PORT CHARLOTTE, Fla. -- Yandy Díaz wants to try to hit for more power, and he certainly did that on Friday when he launched a three-run home run in the fifth inning of the Rays’ 7-3 win over the Tigers.
“It was nice to see Yandy get into one,” Rays manager Kevin Cash said. “That was pretty impressive.”
After hitting just one home run over the last two seasons in limited time with the Indians, Diaz came into Spring Training working on driving through the baseball more, not just trying to make contact. Diaz -- every bit of his 6-foot-2, 215-pound listing -- has been trying to stay consistent with his new approach.
“I still do it sometimes,” Diaz said about hitting balls on the ground. “I hit like six straight ground balls over the last couple of games. It’s just about continuing to work and keep pushing the hands more.”
When looking at why the Rays traded for Diaz this offseason, the one stat that sticks out is the exit velocity that the infielder is capable of displaying. According to Baseball Savant, in 109 at-bats last season, Diaz finished with an average exit velocity of 92.1 mph. He didn’t have enough plate appearances to qualify for the leaderboard, but if he continued at that pace, he would’ve had the 19th-best exit velocity in the league, just ahead of Milwaukee’s Ryan Braun and a tick behind Boston’s Mookie Betts.
“I used to hit a lot of hard ground balls,” Diaz said. “But instead of keeping my top wrist down, I want to keep my swing through and not cut down my swing as much.”
Despite his size and his ability to hit the ball hard, Diaz finished last season with just one home run with Cleveland. He was never able to get consistent playing time due to being blocked by Jose Ramirez at third base, which limited his reps, but his launch angle tells a big part of the story.
Diaz finished last season with an average launch angle of 4.4 degrees, meaning he hit ground balls most of the time. The Cuban infielder has been working on changing that this spring, and while it’s unknown what the launch angle was on Friday’s home run, it’s a noticeable difference from where he was a year ago with the Indians.
“It’s not hard,” Diaz said on trying to hit balls in the air more frequently. “The swing stays the same, but it’s more about the hands.”
It’s been a bit of an inconsistent spring for Diaz, who is also trying to work on his defense at first base. The offense hasn’t always been there, but he has looked more comfortable at the plate over the last couple of games. After getting on base in each of his three plate appearances against the Tigers, Diaz is now slashing .290/.389/.516 with two home runs this spring.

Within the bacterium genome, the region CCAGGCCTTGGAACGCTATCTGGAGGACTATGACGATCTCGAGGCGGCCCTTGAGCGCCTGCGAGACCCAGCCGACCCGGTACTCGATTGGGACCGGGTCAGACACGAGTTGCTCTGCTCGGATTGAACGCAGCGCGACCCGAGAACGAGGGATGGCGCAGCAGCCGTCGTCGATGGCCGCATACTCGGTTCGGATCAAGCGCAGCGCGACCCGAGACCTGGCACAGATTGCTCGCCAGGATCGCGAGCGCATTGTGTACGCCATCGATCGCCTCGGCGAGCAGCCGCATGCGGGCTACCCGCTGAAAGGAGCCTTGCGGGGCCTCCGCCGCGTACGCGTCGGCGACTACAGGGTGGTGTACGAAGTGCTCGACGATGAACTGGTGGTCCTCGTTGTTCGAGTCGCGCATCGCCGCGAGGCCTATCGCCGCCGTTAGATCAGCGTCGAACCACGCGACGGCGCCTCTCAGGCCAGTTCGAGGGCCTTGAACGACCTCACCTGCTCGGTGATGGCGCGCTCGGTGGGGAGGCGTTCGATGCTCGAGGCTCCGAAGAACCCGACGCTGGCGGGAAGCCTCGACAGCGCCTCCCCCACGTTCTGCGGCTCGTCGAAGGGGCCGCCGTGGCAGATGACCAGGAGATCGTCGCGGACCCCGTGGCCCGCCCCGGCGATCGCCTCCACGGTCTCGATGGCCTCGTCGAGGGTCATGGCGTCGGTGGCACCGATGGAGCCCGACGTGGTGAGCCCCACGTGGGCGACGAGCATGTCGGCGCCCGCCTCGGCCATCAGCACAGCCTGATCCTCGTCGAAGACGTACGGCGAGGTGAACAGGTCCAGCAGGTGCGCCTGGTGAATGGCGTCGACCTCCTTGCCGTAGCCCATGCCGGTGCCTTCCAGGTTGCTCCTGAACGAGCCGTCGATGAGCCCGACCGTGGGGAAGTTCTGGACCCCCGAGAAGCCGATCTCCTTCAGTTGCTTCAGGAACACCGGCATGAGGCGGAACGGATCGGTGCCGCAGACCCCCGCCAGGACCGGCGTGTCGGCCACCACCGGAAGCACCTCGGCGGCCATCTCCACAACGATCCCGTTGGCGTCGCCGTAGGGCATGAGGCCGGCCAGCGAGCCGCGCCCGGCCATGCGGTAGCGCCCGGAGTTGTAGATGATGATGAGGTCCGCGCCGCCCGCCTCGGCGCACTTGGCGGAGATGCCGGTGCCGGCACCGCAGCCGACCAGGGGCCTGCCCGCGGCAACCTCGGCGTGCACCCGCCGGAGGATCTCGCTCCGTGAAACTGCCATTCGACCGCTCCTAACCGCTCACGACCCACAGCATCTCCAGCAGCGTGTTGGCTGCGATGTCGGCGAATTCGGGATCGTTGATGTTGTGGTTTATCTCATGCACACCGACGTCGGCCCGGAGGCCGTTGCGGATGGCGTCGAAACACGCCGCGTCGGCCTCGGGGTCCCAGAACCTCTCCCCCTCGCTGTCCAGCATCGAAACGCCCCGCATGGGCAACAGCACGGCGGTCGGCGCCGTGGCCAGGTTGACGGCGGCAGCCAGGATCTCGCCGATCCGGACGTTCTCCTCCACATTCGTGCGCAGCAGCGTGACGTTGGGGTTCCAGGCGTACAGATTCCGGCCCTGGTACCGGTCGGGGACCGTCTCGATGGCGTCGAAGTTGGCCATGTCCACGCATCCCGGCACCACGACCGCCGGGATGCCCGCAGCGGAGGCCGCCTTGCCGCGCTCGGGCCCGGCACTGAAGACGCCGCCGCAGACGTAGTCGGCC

“We’re not messing with his hitting,” Cash said. “We think he’s going to hit. Regardless of [if] it’s on the ground, in the air, a line drive. He’ll hit.”
Aside from Diaz’s big game, Tommy Pham, Ryne Stanek, Jalen Beeks and Emilio Bonifacio were among the standouts in Friday’s win over Detroit.
Pham, who has been battling right shoulder soreness and has been limited to just designated hitter work over the last week, went 2-for-3 with an RBI and raised his Grapefruit League OPS to .901. Stanek, who opened the game, struck out three over two scoreless frames. Beeks allowed two of Friday’s three runs, but he continued to impress with his strike-throwing, especially in a 12-pitch at-bat against Dustin Peterson in the fourth inning.
“That long at-bat, I don’t know if he’s capable of doing that last year,” Cash said. “He just kept throwing strike after strike. Really encouraged.”
Opening Day starter and reigning American League Cy Young Award winner Blake Snell will make his fourth appearance of the spring, but he’ll be doing it against an Orioles affiliate on a back field at Charlotte Sports Park. Snell is coming off two scoreless innings against the Phillies on Monday.
Yonny Chirinos, who is expected to handle one of the bulk roles in the Rays' bullpen this season, will get the start for Tampa Bay against the Twins in Port Charlotte, Fla., at 1:05 p.m. ET. Ryan Yarbrough, Hunter Wood and Hoby Milner are also slated to pitch for the Rays.